Q. Republicans’ mantra on Obamacare has been "Repeal and replace." Could Republicans offer an alternative to the Obama administration borrower-defense rule?

A. Nobody wants students to be defrauded. But basically, the administration put these colleges out of business pretty arbitrarily, and then that put the students in a terrible position. There’s no evidence, we don’t have evidence that they were defrauded. The administration didn’t wait for that. They just went ahead and said, “We’re going to pay back your loans,” as I understand it. Obviously we don’t want students to be defrauded.

Q. Will students have to seek relief at the state level in those cases where they are defrauded?

A. I think that’s going to have to be handled on case-by-case basis with the various schools.

Q. Do you see any kind of federal standard replacing the administration’s borrower-defense rule for those students who are defrauded by their institutions?

A. We haven’t gotten that far into that issue. It’s one that’s troublesome to us in the way the administration handled it. What’s more troublesome to me is the fact that they put these student at such a disadvantage educationally. The administration, by forcing those schools to close precipitously, it left a lot of students out on the street literally in the middle of semesters, with a great difficulty transferring their credits. That could have been handled so differently by the administration. They could have put the schools on notice, they could have helped them stay in business until the students were transferred out into alternative situations. But there seems to be absolutely no concern for students -- none, zero -- just vindictiveness on the part of the administration for the for-profit schools. I’m appalled at what they did to the students involved in those cases.

Q. On the student unit record ban, is there any chance of a compromise to find opportunities for more federal data?

A. Not on a student unit record, but on ways to gather information that will be useful to us. Over and over and over again we had people [in hearings] tell us we have thousands of points of data and very little information. We need information. We don’t need a lot of data. And I think that we can look for ways to gather information that will be informative to policy makers without setting up a student unit record system.

People in this country are very sensitive to their privacy, and I am very sensitive to that. When I had that amendment passed several years ago, there was a heightened sense of that. It’s gotten even higher since Wikileaks and all that other stuff has occurred. We don’t want to give the federal government information. That’s a Democrat way of doing things.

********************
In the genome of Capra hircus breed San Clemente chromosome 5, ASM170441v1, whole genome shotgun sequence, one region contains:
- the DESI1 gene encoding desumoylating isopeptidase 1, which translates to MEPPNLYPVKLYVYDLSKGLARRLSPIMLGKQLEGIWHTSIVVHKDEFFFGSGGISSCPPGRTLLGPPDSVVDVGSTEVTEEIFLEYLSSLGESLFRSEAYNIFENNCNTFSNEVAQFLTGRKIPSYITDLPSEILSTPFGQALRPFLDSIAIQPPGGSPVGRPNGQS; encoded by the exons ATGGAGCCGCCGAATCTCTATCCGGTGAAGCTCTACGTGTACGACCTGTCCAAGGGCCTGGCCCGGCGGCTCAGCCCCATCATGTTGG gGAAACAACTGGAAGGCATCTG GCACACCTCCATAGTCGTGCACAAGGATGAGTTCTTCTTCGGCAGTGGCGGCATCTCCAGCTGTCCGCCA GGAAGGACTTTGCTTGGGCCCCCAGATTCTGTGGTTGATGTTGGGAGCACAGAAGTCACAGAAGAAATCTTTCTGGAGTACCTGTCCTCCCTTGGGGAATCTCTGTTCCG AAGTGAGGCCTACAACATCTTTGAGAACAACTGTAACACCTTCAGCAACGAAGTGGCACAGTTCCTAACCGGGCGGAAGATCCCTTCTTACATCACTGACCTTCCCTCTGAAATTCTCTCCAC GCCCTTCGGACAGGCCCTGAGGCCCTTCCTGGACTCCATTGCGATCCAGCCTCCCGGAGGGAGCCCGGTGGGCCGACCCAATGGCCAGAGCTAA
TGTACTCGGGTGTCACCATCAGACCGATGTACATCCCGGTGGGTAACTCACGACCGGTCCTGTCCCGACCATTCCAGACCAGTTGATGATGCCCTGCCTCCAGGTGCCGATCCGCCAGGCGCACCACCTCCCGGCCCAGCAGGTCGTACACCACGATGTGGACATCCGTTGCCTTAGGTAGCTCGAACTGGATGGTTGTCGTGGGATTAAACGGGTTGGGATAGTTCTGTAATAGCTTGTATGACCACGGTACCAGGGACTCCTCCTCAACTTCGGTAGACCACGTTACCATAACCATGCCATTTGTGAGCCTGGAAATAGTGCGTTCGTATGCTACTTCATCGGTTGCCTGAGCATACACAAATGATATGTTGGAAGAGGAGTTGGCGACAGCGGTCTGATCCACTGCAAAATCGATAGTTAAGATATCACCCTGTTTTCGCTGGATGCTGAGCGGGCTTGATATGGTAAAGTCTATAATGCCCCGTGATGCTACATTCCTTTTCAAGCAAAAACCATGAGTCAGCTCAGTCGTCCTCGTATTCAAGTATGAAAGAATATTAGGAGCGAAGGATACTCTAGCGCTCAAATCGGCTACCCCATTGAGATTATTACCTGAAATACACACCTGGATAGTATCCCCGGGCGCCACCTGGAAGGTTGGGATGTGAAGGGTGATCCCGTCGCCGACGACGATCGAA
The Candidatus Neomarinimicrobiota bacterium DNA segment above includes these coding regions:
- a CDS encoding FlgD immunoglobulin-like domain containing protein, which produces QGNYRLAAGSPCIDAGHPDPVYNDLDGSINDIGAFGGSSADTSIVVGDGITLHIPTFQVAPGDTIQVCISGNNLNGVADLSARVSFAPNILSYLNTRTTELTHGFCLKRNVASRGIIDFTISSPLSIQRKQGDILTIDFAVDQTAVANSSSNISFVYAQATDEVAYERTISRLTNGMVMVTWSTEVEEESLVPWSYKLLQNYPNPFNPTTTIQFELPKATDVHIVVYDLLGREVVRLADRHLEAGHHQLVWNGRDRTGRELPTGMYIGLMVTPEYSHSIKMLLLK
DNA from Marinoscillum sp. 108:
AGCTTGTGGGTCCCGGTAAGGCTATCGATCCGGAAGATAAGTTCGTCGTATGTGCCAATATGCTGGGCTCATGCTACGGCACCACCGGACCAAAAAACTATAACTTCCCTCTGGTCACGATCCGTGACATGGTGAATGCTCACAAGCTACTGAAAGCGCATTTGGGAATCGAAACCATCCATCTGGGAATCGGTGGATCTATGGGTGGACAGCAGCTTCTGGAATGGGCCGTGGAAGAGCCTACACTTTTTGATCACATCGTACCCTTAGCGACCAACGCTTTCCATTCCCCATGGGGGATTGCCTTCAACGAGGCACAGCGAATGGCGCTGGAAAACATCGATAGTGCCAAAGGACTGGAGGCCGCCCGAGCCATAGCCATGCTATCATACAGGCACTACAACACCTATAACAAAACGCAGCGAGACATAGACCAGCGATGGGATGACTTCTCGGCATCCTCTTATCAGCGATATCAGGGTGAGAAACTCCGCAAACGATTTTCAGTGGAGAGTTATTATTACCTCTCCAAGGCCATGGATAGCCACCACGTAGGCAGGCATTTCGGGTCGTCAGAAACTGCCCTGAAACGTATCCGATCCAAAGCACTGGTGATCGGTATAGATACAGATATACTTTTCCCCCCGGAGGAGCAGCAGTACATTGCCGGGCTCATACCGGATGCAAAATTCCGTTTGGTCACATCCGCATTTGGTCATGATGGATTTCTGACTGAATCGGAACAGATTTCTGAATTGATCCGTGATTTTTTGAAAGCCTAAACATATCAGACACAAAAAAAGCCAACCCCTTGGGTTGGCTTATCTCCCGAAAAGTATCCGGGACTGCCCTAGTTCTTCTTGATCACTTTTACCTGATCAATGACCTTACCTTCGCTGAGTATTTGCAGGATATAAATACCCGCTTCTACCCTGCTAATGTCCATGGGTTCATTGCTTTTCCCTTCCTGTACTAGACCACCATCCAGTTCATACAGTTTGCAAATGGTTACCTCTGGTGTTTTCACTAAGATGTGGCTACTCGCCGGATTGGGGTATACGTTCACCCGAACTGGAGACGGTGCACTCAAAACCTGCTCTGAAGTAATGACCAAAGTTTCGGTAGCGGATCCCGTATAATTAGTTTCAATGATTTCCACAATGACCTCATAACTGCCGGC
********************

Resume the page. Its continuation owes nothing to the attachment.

That needs to be done at the state level more than it needs to be done here. They can figure out ways to get information they need.

Q. Should the president-elect do more to address the racist, homophobic and misogynist incidents happening across the country?

A. I didn’t watch the 60 Minutes [interview with Trump] did but I’ve seen clips of it on TV. The clips they’ve shown on TV have been that -- that he’s spoken out against [violence]. He doesn’t believe in violence. He doesn’t believe in things that have been happening. And yet I don’t know a single Republican who does. Not one. We don’t believe in that kind of stuff. The people who are doing that aren’t speaking for us. So, I think he’s already done that. I think he’s already done it. Maybe he’ll do more of it. I don’t know, but he has done it. I don’t think the press ever really emphasizes that enough.

Q: That he has spoken out? He has made one. We’ll have to see if we hear more from him on the issue.

You all tend to get hung up on certain issues and want to stay with one. I think probably Mr. Trump is not like that. He probably says, "I’ve done that. I’ve said that. I’m moving on."

There are other things for me to be talking about. I’m that way. I think a lot of us are like that: "Why do I need to keep repeating this? Did you not hear me the first time?"

The attitude hasn’t changed. We’ve got other things to talk about. It’s a new day.